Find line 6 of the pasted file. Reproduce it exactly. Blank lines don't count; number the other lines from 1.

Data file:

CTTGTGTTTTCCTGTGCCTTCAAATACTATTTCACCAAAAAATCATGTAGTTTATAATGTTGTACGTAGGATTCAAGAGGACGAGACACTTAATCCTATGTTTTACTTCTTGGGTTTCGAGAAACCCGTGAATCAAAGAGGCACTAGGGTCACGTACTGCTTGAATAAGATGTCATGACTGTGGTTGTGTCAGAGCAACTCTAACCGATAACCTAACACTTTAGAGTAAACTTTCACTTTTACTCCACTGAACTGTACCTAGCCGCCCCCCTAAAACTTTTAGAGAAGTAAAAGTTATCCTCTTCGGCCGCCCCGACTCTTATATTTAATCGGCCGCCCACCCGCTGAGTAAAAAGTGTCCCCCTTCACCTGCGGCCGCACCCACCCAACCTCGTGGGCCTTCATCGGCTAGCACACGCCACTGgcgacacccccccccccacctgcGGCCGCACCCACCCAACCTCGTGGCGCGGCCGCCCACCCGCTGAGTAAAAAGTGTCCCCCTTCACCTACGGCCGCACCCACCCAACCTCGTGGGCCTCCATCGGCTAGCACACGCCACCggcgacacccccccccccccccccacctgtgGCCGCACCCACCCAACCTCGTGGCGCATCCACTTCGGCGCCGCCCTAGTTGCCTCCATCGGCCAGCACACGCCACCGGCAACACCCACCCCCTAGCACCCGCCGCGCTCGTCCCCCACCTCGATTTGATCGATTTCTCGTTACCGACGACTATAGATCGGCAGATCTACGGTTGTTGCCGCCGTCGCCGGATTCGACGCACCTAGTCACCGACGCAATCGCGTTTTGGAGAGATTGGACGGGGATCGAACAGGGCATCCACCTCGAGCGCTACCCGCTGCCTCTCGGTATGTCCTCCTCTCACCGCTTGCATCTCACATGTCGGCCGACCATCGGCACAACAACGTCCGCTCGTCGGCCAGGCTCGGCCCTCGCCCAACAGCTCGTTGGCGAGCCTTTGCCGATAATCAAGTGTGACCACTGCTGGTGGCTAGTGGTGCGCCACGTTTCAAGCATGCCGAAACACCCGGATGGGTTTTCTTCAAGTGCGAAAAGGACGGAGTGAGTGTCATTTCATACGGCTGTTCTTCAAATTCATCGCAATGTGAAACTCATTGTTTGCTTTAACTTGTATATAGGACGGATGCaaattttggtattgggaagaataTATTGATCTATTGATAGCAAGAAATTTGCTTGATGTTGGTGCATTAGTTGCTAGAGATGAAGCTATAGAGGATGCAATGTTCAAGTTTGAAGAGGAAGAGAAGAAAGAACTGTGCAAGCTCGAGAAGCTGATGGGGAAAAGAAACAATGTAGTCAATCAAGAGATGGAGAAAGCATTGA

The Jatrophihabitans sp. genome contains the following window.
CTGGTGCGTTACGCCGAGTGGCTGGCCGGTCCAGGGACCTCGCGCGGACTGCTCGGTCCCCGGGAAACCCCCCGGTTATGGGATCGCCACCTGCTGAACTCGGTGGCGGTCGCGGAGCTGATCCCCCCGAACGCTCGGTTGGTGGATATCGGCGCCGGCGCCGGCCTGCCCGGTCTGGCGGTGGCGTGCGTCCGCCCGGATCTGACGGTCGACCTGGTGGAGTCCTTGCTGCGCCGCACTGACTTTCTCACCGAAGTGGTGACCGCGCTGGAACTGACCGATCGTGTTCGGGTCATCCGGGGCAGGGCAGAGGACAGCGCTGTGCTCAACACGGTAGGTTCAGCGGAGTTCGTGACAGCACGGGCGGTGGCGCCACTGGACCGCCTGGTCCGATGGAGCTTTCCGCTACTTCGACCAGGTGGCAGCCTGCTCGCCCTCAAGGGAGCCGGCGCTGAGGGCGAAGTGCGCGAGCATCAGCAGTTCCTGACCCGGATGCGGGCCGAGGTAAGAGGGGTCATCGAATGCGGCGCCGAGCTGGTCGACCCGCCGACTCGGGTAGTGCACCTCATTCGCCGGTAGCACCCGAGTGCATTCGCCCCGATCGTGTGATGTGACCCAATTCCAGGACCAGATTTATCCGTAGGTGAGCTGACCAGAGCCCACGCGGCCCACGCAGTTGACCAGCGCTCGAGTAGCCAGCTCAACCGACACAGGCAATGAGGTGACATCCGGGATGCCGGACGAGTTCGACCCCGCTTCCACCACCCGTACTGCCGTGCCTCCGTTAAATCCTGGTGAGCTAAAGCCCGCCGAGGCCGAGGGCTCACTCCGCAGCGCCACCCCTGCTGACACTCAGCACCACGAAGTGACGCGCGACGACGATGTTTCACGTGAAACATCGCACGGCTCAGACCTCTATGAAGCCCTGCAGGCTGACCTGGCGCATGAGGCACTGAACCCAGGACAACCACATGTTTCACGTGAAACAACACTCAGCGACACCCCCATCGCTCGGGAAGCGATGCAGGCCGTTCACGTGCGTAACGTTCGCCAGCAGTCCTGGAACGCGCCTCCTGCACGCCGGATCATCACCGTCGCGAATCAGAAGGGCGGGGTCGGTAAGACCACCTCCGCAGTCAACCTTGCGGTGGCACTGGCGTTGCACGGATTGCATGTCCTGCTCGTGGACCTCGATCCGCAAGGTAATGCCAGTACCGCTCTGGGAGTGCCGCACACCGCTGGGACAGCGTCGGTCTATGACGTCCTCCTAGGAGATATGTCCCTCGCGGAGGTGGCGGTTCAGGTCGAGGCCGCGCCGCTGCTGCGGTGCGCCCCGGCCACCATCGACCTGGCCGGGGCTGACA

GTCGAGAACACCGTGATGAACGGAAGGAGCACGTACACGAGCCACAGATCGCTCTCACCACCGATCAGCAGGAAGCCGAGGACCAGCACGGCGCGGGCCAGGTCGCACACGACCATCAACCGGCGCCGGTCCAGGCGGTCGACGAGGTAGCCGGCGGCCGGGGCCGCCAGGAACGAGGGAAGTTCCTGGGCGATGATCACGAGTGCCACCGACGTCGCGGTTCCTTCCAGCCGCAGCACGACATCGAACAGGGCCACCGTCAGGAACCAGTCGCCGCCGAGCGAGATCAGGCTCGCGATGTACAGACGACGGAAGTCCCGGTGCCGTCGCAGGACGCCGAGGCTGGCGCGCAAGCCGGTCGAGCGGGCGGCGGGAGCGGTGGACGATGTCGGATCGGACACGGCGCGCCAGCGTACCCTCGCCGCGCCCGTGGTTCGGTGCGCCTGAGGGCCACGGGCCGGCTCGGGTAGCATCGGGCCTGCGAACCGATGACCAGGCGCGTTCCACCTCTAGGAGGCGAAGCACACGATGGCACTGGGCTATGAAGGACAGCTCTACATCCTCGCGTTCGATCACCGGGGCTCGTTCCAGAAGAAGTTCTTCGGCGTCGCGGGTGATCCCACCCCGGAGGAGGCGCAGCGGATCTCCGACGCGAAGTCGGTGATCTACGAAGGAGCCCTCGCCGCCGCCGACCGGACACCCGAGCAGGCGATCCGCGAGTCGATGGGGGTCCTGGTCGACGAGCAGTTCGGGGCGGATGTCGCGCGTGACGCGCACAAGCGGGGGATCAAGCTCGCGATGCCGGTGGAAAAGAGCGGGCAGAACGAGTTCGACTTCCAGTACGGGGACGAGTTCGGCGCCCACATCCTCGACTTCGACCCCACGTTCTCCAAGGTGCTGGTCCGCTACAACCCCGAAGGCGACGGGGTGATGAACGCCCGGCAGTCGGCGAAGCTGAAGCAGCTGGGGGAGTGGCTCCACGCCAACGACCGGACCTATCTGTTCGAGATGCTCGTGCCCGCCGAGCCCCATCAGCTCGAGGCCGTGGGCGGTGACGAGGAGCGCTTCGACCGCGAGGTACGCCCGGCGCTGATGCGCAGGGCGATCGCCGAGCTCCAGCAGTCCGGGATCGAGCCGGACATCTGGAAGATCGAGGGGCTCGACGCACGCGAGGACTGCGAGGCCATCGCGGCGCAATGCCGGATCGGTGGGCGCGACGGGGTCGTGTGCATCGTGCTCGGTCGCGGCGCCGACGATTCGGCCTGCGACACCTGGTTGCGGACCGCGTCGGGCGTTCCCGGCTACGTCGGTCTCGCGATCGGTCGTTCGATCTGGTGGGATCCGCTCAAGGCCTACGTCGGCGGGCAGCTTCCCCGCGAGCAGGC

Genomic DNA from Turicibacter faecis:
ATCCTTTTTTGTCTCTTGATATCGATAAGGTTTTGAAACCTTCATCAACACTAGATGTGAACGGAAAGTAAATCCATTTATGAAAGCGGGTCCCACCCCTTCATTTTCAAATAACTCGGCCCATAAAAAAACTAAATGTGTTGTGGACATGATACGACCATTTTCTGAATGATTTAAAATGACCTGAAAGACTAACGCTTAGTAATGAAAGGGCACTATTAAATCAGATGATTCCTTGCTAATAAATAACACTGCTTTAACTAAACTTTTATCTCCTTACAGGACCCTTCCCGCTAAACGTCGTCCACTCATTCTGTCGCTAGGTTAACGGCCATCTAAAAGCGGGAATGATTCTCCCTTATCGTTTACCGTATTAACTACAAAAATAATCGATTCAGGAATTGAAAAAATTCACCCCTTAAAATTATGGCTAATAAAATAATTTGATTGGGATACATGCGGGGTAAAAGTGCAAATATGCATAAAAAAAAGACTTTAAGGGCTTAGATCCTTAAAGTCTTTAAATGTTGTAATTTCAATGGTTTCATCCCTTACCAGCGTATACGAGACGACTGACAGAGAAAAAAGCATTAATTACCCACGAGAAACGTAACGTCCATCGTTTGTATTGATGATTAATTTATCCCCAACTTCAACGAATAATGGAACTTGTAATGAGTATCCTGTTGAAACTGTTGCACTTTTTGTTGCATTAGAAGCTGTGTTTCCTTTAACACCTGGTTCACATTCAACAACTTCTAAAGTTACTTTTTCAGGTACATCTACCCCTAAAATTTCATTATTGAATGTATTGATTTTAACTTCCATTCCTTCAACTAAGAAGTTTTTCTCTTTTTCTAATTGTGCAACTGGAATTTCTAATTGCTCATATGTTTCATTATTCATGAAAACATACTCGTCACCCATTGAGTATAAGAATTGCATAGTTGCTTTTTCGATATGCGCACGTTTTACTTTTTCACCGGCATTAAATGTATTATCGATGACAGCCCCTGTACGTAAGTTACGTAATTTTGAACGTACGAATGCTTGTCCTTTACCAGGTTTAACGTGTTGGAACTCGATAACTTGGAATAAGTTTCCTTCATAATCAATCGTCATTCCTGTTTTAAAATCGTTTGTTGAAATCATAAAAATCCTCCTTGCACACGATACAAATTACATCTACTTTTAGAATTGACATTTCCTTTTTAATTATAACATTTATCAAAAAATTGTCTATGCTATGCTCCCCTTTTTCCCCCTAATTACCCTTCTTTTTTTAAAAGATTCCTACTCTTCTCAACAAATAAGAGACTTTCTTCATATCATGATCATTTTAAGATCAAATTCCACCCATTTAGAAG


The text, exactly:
ATCCTTTTTTGTCTCTTGATATCGATAAGGTTTTGAAACCTTCATCAACACTAGATGTGAACGGAAAGTAAATCCATTTATGAAAGCGGGTCCCACCCCTTCATTTTCAAATAACTCGGCCCATAAAAAAACTAAATGTGTTGTGGACATGATACGACCATTTTCTGAATGATTTAAAATGACCTGAAAGACTAACGCTTAGTAATGAAAGGGCACTATTAAATCAGATGATTCCTTGCTAATAAATAACACTGCTTTAACTAAACTTTTATCTCCTTACAGGACCCTTCCCGCTAAACGTCGTCCACTCATTCTGTCGCTAGGTTAACGGCCATCTAAAAGCGGGAATGATTCTCCCTTATCGTTTACCGTATTAACTACAAAAATAATCGATTCAGGAATTGAAAAAATTCACCCCTTAAAATTATGGCTAATAAAATAATTTGATTGGGATACATGCGGGGTAAAAGTGCAAATATGCATAAAAAAAAGACTTTAAGGGCTTAGATCCTTAAAGTCTTTAAATGTTGTAATTTCAATGGTTTCATCCCTTACCAGCGTATACGAGACGACTGACAGAGAAAAAAGCATTAATTACCCACGAGAAACGTAACGTCCATCGTTTGTATTGATGATTAATTTATCCCCAACTTCAACGAATAATGGAACTTGTAATGAGTATCCTGTTGAAACTGTTGCACTTTTTGTTGCATTAGAAGCTGTGTTTCCTTTAACACCTGGTTCACATTCAACAACTTCTAAAGTTACTTTTTCAGGTACATCTACCCCTAAAATTTCATTATTGAATGTATTGATTTTAACTTCCATTCCTTCAACTAAGAAGTTTTTCTCTTTTTCTAATTGTGCAACTGGAATTTCTAATTGCTCATATGTTTCATTATTCATGAAAACATACTCGTCACCCATTGAGTATAAGAATTGCATAGTTGCTTTTTCGATATGCGCACGTTTTACTTTTTCACCGGCATTAAATGTATTATCGATGACAGCCCCTGTACGTAAGTTACGTAATTTTGAACGTACGAATGCTTGTCCTTTACCAGGTTTAACGTGTTGGAACTCGATAACTTGGAATAAGTTTCCTTCATAATCAATCGTCATTCCTGTTTTAAAATCGTTTGTTGAAATCATAAAAATCCTCCTTGCACACGATACAAATTACATCTACTTTTAGAATTGACATTTCCTTTTTAATTATAACATTTATCAAAAAATTGTCTATGCTATGCTCCCCTTTTTCCCCCTAATTACCCTTCTTTTTTTAAAAGATTCCTACTCTTCTCAACAAATAAGAGACTTTCTTCATATCATGATCATTTTAAGATCAAATTCCACCCATTTAGAAG